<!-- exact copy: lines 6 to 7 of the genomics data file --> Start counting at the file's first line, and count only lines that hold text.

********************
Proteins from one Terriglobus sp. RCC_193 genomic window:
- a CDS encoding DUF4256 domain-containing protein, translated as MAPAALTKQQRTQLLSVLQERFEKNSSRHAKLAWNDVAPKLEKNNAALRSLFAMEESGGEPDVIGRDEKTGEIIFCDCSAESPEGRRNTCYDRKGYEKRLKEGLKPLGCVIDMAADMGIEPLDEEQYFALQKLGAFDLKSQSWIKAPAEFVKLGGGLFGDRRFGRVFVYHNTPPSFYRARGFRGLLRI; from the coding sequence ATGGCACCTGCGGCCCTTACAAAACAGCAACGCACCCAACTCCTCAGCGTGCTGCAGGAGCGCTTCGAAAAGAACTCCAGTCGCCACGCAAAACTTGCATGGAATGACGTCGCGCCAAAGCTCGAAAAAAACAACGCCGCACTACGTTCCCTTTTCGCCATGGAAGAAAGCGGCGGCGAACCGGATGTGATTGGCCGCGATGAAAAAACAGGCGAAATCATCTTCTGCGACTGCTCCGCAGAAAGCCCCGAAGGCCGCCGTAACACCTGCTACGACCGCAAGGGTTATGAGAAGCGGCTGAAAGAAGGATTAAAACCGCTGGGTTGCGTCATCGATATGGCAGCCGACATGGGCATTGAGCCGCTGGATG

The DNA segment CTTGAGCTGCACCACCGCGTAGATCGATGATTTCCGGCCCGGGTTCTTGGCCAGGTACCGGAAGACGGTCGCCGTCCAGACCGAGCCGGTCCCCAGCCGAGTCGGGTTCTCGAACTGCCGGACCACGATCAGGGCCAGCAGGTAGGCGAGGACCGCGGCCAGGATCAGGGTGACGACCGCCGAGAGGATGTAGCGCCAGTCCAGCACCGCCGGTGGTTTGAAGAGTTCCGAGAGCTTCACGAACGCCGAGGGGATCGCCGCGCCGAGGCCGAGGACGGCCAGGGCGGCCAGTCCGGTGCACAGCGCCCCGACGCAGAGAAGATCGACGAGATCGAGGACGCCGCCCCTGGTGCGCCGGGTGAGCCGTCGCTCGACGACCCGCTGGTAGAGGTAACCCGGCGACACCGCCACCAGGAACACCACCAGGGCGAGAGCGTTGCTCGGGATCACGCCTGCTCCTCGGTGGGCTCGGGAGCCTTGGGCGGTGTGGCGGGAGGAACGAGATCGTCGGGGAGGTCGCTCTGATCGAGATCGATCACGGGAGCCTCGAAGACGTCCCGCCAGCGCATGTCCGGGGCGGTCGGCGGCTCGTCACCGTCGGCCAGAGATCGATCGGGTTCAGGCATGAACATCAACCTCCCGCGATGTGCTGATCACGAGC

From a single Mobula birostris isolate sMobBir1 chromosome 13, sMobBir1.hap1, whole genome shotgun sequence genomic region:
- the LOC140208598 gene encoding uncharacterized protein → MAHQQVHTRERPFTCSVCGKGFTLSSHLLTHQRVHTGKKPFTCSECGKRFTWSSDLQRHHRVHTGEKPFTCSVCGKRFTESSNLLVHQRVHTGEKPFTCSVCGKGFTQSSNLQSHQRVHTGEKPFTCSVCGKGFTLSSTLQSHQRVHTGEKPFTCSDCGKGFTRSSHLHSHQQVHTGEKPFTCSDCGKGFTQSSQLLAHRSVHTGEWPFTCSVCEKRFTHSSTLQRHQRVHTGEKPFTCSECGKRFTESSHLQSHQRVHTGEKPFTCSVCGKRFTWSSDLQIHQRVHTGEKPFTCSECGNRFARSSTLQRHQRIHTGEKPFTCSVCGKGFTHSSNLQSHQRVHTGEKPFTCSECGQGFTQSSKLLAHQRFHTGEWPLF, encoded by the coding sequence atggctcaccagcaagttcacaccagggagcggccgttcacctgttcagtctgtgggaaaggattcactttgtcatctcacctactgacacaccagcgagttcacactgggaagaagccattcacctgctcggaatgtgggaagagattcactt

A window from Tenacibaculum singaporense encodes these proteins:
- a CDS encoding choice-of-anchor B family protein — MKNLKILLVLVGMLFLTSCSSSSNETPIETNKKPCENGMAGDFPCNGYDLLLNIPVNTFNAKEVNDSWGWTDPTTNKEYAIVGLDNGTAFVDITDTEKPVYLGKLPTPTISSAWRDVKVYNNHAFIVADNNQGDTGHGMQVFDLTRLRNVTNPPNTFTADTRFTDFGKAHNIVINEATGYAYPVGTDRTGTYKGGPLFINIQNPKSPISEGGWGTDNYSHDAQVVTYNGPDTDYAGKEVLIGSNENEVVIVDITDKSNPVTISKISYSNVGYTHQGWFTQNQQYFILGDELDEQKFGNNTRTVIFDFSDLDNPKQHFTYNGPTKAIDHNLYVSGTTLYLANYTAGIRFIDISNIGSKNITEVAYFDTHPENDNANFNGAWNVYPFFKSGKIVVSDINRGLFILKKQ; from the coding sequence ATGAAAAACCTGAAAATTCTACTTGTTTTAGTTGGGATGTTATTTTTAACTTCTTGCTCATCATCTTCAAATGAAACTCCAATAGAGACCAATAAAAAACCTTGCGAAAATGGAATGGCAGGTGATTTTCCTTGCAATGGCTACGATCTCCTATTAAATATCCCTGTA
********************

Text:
A window from Tenacibaculum singaporense encodes these proteins:
- a CDS encoding choice-of-anchor B family protein — MKNLKILLVLVGMLFLTSCSSSSNETPIETNKKPCENGMAGDFPCNGYDLLLNIPVNTFNAKEVNDSWGWTDPTTNKEYAIVGLDNGTAFVDITDTEKPVYLGKLPTPTISSAWRDVKVYNNHAFIVADNNQGDTGHGMQVFDLTRLRNVTNPPNTFTADTRFTDFGKAHNIVINEATGYAYPVGTDRTGTYKGGPLFINIQNPKSPISEGGWGTDNYSHDAQVVTYNGPDTDYAGKEVLIGSNENEVVIVDITDKSNPVTISKISYSNVGYTHQGWFTQNQQYFILGDELDEQKFGNNTRTVIFDFSDLDNPKQHFTYNGPTKAIDHNLYVSGTTLYLANYTAGIRFIDISNIGSKNITEVAYFDTHPENDNANFNGAWNVYPFFKSGKIVVSDINRGLFILKKQ; from the coding sequence ATGAAAAACCTGAAAATTCTACTTGTTTTAGTTGGGATGTTATTTTTAACTTCTTGCTCATCATCTTCAAATGAAACTCCAATAGAGACCAATAAAAAACCTTGCGAAAATGGAATGGCAGGTGATTTTCCTTGCAATGGCTACGATCTCCTATTAAATATCCCTGTA